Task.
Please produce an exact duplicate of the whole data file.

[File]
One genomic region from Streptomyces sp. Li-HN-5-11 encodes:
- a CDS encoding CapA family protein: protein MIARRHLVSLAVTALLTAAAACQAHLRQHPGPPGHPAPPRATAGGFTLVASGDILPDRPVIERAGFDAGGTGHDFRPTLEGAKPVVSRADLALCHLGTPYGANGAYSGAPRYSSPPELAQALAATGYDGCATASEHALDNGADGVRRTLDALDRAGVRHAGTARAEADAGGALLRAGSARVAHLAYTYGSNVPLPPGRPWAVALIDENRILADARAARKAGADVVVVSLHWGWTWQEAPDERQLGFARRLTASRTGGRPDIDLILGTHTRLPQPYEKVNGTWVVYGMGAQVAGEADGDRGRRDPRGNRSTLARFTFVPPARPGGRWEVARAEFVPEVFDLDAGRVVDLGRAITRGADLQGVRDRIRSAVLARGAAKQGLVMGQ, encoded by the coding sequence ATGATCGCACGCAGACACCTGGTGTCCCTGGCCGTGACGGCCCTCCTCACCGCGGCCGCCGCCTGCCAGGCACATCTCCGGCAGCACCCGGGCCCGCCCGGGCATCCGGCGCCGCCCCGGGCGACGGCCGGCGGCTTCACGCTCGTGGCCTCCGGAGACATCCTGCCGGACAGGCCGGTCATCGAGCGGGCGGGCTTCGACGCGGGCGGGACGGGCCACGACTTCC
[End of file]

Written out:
One genomic region from Streptomyces sp. Li-HN-5-11 encodes:
- a CDS encoding CapA family protein: protein MIARRHLVSLAVTALLTAAAACQAHLRQHPGPPGHPAPPRATAGGFTLVASGDILPDRPVIERAGFDAGGTGHDFRPTLEGAKPVVSRADLALCHLGTPYGANGAYSGAPRYSSPPELAQALAATGYDGCATASEHALDNGADGVRRTLDALDRAGVRHAGTARAEADAGGALLRAGSARVAHLAYTYGSNVPLPPGRPWAVALIDENRILADARAARKAGADVVVVSLHWGWTWQEAPDERQLGFARRLTASRTGGRPDIDLILGTHTRLPQPYEKVNGTWVVYGMGAQVAGEADGDRGRRDPRGNRSTLARFTFVPPARPGGRWEVARAEFVPEVFDLDAGRVVDLGRAITRGADLQGVRDRIRSAVLARGAAKQGLVMGQ, encoded by the coding sequence ATGATCGCACGCAGACACCTGGTGTCCCTGGCCGTGACGGCCCTCCTCACCGCGGCCGCCGCCTGCCAGGCACATCTCCGGCAGCACCCGGGCCCGCCCGGGCATCCGGCGCCGCCCCGGGCGACGGCCGGCGGCTTCACGCTCGTGGCCTCCGGAGACATCCTGCCGGACAGGCCGGTCATCGAGCGGGCGGGCTTCGACGCGGGCGGGACGGGCCACGACTTCC